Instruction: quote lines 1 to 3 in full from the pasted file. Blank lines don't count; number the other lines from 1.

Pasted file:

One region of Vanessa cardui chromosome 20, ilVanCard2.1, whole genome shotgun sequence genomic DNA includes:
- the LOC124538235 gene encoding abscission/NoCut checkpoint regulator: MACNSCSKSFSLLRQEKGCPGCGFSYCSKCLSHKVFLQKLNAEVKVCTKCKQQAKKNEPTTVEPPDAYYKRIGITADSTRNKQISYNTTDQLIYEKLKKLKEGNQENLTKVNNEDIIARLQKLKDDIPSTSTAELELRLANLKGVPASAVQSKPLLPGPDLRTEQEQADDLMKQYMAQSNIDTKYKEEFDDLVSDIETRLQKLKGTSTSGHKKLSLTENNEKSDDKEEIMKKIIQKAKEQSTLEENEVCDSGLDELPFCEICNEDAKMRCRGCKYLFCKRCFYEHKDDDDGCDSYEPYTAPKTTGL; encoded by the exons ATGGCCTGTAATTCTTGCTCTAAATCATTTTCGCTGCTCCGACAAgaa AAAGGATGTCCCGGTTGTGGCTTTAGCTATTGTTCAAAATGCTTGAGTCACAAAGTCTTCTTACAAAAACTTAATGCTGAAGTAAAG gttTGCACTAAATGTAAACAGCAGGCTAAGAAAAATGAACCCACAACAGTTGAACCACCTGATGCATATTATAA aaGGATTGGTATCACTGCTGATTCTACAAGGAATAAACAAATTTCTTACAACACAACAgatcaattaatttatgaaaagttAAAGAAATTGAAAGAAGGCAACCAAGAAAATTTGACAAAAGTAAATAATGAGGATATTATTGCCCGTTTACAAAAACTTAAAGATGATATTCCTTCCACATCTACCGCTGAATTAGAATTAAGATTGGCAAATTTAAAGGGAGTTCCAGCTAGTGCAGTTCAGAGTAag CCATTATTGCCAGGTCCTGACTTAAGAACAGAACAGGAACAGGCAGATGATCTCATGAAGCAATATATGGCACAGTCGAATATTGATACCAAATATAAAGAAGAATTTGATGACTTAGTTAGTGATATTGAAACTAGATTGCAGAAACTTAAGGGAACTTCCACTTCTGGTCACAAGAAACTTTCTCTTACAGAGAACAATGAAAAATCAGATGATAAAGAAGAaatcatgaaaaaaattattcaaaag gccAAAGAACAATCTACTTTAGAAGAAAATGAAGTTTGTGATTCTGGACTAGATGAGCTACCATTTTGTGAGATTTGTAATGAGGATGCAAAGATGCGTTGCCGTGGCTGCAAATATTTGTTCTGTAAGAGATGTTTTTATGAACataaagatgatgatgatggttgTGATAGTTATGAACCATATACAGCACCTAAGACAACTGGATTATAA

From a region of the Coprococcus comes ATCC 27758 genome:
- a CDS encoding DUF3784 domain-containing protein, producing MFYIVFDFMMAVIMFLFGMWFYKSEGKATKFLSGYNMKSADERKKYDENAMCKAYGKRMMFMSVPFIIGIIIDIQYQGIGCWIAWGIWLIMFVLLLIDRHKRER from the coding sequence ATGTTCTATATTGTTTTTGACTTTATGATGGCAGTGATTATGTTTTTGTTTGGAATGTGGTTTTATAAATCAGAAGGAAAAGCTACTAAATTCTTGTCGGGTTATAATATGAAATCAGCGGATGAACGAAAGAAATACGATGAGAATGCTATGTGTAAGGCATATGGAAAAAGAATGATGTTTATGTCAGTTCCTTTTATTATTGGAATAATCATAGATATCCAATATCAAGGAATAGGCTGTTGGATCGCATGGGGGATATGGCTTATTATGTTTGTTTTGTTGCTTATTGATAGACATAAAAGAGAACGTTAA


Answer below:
One region of Vanessa cardui chromosome 20, ilVanCard2.1, whole genome shotgun sequence genomic DNA includes:
- the LOC124538235 gene encoding abscission/NoCut checkpoint regulator: MACNSCSKSFSLLRQEKGCPGCGFSYCSKCLSHKVFLQKLNAEVKVCTKCKQQAKKNEPTTVEPPDAYYKRIGITADSTRNKQISYNTTDQLIYEKLKKLKEGNQENLTKVNNEDIIARLQKLKDDIPSTSTAELELRLANLKGVPASAVQSKPLLPGPDLRTEQEQADDLMKQYMAQSNIDTKYKEEFDDLVSDIETRLQKLKGTSTSGHKKLSLTENNEKSDDKEEIMKKIIQKAKEQSTLEENEVCDSGLDELPFCEICNEDAKMRCRGCKYLFCKRCFYEHKDDDDGCDSYEPYTAPKTTGL; encoded by the exons ATGGCCTGTAATTCTTGCTCTAAATCATTTTCGCTGCTCCGACAAgaa AAAGGATGTCCCGGTTGTGGCTTTAGCTATTGTTCAAAATGCTTGAGTCACAAAGTCTTCTTACAAAAACTTAATGCTGAAGTAAAG gttTGCACTAAATGTAAACAGCAGGCTAAGAAAAATGAACCCACAACAGTTGAACCACCTGATGCATATTATAA aaGGATTGGTATCACTGCTGATTCTACAAGGAATAAACAAATTTCTTACAACACAACAgatcaattaatttatgaaaagttAAAGAAATTGAAAGAAGGCAACCAAGAAAATTTGACAAAAGTAAATAATGAGGATATTATTGCCCGTTTACAAAAACTTAAAGATGATATTCCTTCCACATCTACCGCTGAATTAGAATTAAGATTGGCAAATTTAAAGGGAGTTCCAGCTAGTGCAGTTCAGAGTAag CCATTATTGCCAGGTCCTGACTTAAGAACAGAACAGGAACAGGCAGATGATCTCATGAAGCAATATATGGCACAGTCGAATATTGATACCAAATATAAAGAAGAATTTGATGACTTAGTTAGTGATATTGAAACTAGATTGCAGAAACTTAAGGGAACTTCCACTTCTGGTCACAAGAAACTTTCTCTTACAGAGAACAATGAAAAATCAGATGATAAAGAAGAaatcatgaaaaaaattattcaaaag gccAAAGAACAATCTACTTTAGAAGAAAATGAAGTTTGTGATTCTGGACTAGATGAGCTACCATTTTGTGAGATTTGTAATGAGGATGCAAAGATGCGTTGCCGTGGCTGCAAATATTTGTTCTGTAAGAGATGTTTTTATGAACataaagatgatgatgatggttgTGATAGTTATGAACCATATACAGCACCTAAGACAACTGGATTATAA

From a region of the Coprococcus comes ATCC 27758 genome: